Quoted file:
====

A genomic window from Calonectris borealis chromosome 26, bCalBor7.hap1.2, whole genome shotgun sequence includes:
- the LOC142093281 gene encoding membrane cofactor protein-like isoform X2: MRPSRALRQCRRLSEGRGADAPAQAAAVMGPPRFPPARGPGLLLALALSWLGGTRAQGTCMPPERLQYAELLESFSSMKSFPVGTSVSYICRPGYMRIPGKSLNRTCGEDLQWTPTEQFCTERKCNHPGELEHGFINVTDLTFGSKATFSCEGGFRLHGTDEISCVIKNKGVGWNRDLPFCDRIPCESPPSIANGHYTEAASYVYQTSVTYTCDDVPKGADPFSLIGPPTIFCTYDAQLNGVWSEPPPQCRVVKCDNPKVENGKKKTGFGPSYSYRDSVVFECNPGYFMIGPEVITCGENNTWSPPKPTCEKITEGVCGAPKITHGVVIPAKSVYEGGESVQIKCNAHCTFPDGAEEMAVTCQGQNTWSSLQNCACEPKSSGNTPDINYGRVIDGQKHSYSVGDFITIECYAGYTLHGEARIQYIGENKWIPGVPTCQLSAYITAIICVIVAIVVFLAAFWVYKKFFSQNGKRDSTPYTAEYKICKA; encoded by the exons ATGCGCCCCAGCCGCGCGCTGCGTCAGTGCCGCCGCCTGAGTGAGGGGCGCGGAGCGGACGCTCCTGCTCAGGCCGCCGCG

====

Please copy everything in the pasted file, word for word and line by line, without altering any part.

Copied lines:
A genomic window from Calonectris borealis chromosome 26, bCalBor7.hap1.2, whole genome shotgun sequence includes:
- the LOC142093281 gene encoding membrane cofactor protein-like isoform X2: MRPSRALRQCRRLSEGRGADAPAQAAAVMGPPRFPPARGPGLLLALALSWLGGTRAQGTCMPPERLQYAELLESFSSMKSFPVGTSVSYICRPGYMRIPGKSLNRTCGEDLQWTPTEQFCTERKCNHPGELEHGFINVTDLTFGSKATFSCEGGFRLHGTDEISCVIKNKGVGWNRDLPFCDRIPCESPPSIANGHYTEAASYVYQTSVTYTCDDVPKGADPFSLIGPPTIFCTYDAQLNGVWSEPPPQCRVVKCDNPKVENGKKKTGFGPSYSYRDSVVFECNPGYFMIGPEVITCGENNTWSPPKPTCEKITEGVCGAPKITHGVVIPAKSVYEGGESVQIKCNAHCTFPDGAEEMAVTCQGQNTWSSLQNCACEPKSSGNTPDINYGRVIDGQKHSYSVGDFITIECYAGYTLHGEARIQYIGENKWIPGVPTCQLSAYITAIICVIVAIVVFLAAFWVYKKFFSQNGKRDSTPYTAEYKICKA; encoded by the exons ATGCGCCCCAGCCGCGCGCTGCGTCAGTGCCGCCGCCTGAGTGAGGGGCGCGGAGCGGACGCTCCTGCTCAGGCCGCCGCG